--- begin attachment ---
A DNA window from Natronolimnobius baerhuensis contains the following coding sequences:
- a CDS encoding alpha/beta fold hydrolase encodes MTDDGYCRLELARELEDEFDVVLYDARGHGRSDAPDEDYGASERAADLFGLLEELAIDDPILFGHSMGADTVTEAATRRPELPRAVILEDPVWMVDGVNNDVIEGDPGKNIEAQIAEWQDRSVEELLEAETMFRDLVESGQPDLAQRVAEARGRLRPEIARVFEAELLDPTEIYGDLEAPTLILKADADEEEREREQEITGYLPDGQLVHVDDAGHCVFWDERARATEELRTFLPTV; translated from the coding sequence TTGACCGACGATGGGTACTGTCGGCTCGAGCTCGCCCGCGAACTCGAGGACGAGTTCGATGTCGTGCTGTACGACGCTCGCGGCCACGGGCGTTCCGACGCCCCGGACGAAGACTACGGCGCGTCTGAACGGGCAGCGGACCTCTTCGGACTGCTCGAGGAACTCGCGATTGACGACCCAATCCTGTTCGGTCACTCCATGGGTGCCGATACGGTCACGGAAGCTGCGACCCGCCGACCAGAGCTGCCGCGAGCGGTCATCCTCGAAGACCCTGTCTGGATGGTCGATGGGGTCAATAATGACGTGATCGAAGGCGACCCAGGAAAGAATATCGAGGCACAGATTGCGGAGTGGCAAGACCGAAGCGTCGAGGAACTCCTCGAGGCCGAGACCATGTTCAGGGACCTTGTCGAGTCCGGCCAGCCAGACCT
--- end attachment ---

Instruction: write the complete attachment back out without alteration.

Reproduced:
A DNA window from Natronolimnobius baerhuensis contains the following coding sequences:
- a CDS encoding alpha/beta fold hydrolase encodes MTDDGYCRLELARELEDEFDVVLYDARGHGRSDAPDEDYGASERAADLFGLLEELAIDDPILFGHSMGADTVTEAATRRPELPRAVILEDPVWMVDGVNNDVIEGDPGKNIEAQIAEWQDRSVEELLEAETMFRDLVESGQPDLAQRVAEARGRLRPEIARVFEAELLDPTEIYGDLEAPTLILKADADEEEREREQEITGYLPDGQLVHVDDAGHCVFWDERARATEELRTFLPTV; translated from the coding sequence TTGACCGACGATGGGTACTGTCGGCTCGAGCTCGCCCGCGAACTCGAGGACGAGTTCGATGTCGTGCTGTACGACGCTCGCGGCCACGGGCGTTCCGACGCCCCGGACGAAGACTACGGCGCGTCTGAACGGGCAGCGGACCTCTTCGGACTGCTCGAGGAACTCGCGATTGACGACCCAATCCTGTTCGGTCACTCCATGGGTGCCGATACGGTCACGGAAGCTGCGACCCGCCGACCAGAGCTGCCGCGAGCGGTCATCCTCGAAGACCCTGTCTGGATGGTCGATGGGGTCAATAATGACGTGATCGAAGGCGACCCAGGAAAGAATATCGAGGCACAGATTGCGGAGTGGCAAGACCGAAGCGTCGAGGAACTCCTCGAGGCCGAGACCATGTTCAGGGACCTTGTCGAGTCCGGCCAGCCAGACCT